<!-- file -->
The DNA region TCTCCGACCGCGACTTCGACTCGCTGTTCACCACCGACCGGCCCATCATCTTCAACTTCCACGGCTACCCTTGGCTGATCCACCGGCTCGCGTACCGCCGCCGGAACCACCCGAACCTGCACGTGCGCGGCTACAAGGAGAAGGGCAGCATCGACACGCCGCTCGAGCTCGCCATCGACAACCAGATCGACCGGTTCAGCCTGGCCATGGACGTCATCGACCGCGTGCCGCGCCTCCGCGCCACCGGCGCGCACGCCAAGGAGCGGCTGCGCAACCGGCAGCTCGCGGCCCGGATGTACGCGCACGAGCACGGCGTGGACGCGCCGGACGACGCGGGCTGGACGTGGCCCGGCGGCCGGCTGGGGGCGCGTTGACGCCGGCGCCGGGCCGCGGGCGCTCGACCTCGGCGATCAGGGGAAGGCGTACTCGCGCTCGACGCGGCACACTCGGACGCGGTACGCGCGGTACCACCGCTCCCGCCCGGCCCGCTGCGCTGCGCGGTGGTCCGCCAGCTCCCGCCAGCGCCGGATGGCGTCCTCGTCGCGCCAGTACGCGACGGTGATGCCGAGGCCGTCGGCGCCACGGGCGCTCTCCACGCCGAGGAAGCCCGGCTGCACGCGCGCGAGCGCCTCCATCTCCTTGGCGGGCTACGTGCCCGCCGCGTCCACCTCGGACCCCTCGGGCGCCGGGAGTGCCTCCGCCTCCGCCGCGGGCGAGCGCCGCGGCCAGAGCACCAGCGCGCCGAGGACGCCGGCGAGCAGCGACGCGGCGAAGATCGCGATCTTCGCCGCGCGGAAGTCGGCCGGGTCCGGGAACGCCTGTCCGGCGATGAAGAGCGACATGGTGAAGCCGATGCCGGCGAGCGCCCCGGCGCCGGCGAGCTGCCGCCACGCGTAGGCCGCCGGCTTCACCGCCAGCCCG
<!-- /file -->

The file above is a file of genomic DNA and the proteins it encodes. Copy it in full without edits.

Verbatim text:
The DNA region TCTCCGACCGCGACTTCGACTCGCTGTTCACCACCGACCGGCCCATCATCTTCAACTTCCACGGCTACCCTTGGCTGATCCACCGGCTCGCGTACCGCCGCCGGAACCACCCGAACCTGCACGTGCGCGGCTACAAGGAGAAGGGCAGCATCGACACGCCGCTCGAGCTCGCCATCGACAACCAGATCGACCGGTTCAGCCTGGCCATGGACGTCATCGACCGCGTGCCGCGCCTCCGCGCCACCGGCGCGCACGCCAAGGAGCGGCTGCGCAACCGGCAGCTCGCGGCCCGGATGTACGCGCACGAGCACGGCGTGGACGCGCCGGACGACGCGGGCTGGACGTGGCCCGGCGGCCGGCTGGGGGCGCGTTGACGCCGGCGCCGGGCCGCGGGCGCTCGACCTCGGCGATCAGGGGAAGGCGTACTCGCGCTCGACGCGGCACACTCGGACGCGGTACGCGCGGTACCACCGCTCCCGCCCGGCCCGCTGCGCTGCGCGGTGGTCCGCCAGCTCCCGCCAGCGCCGGATGGCGTCCTCGTCGCGCCAGTACGCGACGGTGATGCCGAGGCCGTCGGCGCCACGGGCGCTCTCCACGCCGAGGAAGCCCGGCTGCACGCGCGCGAGCGCCTCCATCTCCTTGGCGGGCTACGTGCCCGCCGCGTCCACCTCGGACCCCTCGGGCGCCGGGAGTGCCTCCGCCTCCGCCGCGGGCGAGCGCCGCGGCCAGAGCACCAGCGCGCCGAGGACGCCGGCGAGCAGCGACGCGGCGAAGATCGCGATCTTCGCCGCGCGGAAGTCGGCCGGGTCCGGGAACGCCTGTCCGGCGATGAAGAGCGACATGGTGAAGCCGATGCCGGCGAGCGCCCCGGCGCCGGCGAGCTGCCGCCACGCGTAGGCCGCCGGCTTCACCGCCAGCCCG